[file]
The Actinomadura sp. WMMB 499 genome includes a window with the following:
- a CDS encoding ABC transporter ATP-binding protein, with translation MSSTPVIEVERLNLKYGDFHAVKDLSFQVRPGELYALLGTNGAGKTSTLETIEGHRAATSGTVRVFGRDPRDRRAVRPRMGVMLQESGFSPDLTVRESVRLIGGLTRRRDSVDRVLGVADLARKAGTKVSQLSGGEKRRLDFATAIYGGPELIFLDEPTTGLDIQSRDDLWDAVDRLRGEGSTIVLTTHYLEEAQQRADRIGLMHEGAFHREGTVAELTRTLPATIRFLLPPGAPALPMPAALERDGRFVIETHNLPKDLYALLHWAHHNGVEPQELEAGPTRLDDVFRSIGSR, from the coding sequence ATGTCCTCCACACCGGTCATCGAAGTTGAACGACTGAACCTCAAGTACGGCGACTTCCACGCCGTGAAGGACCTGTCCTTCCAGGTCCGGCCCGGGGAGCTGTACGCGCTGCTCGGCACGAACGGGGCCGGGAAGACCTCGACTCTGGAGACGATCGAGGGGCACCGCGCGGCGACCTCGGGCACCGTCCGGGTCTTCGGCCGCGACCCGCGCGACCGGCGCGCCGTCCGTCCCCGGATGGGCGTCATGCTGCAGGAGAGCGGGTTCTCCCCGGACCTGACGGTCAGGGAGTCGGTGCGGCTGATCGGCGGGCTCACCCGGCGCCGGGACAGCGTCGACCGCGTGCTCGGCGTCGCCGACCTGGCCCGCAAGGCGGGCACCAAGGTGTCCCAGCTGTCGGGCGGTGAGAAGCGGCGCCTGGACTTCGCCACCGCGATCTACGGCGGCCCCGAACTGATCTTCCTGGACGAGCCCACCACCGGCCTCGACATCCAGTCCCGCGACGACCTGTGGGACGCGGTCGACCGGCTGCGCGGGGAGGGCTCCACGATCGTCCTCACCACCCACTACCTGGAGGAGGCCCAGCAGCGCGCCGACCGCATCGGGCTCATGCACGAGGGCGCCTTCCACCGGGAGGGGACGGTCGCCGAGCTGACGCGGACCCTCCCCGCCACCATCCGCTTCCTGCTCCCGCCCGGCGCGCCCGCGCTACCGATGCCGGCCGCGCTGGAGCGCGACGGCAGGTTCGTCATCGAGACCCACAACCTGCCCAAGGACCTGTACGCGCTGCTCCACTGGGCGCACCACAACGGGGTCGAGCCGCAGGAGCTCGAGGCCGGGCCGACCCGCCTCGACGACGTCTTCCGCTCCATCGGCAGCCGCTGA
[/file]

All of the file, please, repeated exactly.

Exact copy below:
The Actinomadura sp. WMMB 499 genome includes a window with the following:
- a CDS encoding ABC transporter ATP-binding protein, with translation MSSTPVIEVERLNLKYGDFHAVKDLSFQVRPGELYALLGTNGAGKTSTLETIEGHRAATSGTVRVFGRDPRDRRAVRPRMGVMLQESGFSPDLTVRESVRLIGGLTRRRDSVDRVLGVADLARKAGTKVSQLSGGEKRRLDFATAIYGGPELIFLDEPTTGLDIQSRDDLWDAVDRLRGEGSTIVLTTHYLEEAQQRADRIGLMHEGAFHREGTVAELTRTLPATIRFLLPPGAPALPMPAALERDGRFVIETHNLPKDLYALLHWAHHNGVEPQELEAGPTRLDDVFRSIGSR, from the coding sequence ATGTCCTCCACACCGGTCATCGAAGTTGAACGACTGAACCTCAAGTACGGCGACTTCCACGCCGTGAAGGACCTGTCCTTCCAGGTCCGGCCCGGGGAGCTGTACGCGCTGCTCGGCACGAACGGGGCCGGGAAGACCTCGACTCTGGAGACGATCGAGGGGCACCGCGCGGCGACCTCGGGCACCGTCCGGGTCTTCGGCCGCGACCCGCGCGACCGGCGCGCCGTCCGTCCCCGGATGGGCGTCATGCTGCAGGAGAGCGGGTTCTCCCCGGACCTGACGGTCAGGGAGTCGGTGCGGCTGATCGGCGGGCTCACCCGGCGCCGGGACAGCGTCGACCGCGTGCTCGGCGTCGCCGACCTGGCCCGCAAGGCGGGCACCAAGGTGTCCCAGCTGTCGGGCGGTGAGAAGCGGCGCCTGGACTTCGCCACCGCGATCTACGGCGGCCCCGAACTGATCTTCCTGGACGAGCCCACCACCGGCCTCGACATCCAGTCCCGCGACGACCTGTGGGACGCGGTCGACCGGCTGCGCGGGGAGGGCTCCACGATCGTCCTCACCACCCACTACCTGGAGGAGGCCCAGCAGCGCGCCGACCGCATCGGGCTCATGCACGAGGGCGCCTTCCACCGGGAGGGGACGGTCGCCGAGCTGACGCGGACCCTCCCCGCCACCATCCGCTTCCTGCTCCCGCCCGGCGCGCCCGCGCTACCGATGCCGGCCGCGCTGGAGCGCGACGGCAGGTTCGTCATCGAGACCCACAACCTGCCCAAGGACCTGTACGCGCTGCTCCACTGGGCGCACCACAACGGGGTCGAGCCGCAGGAGCTCGAGGCCGGGCCGACCCGCCTCGACGACGTCTTCCGCTCCATCGGCAGCCGCTGA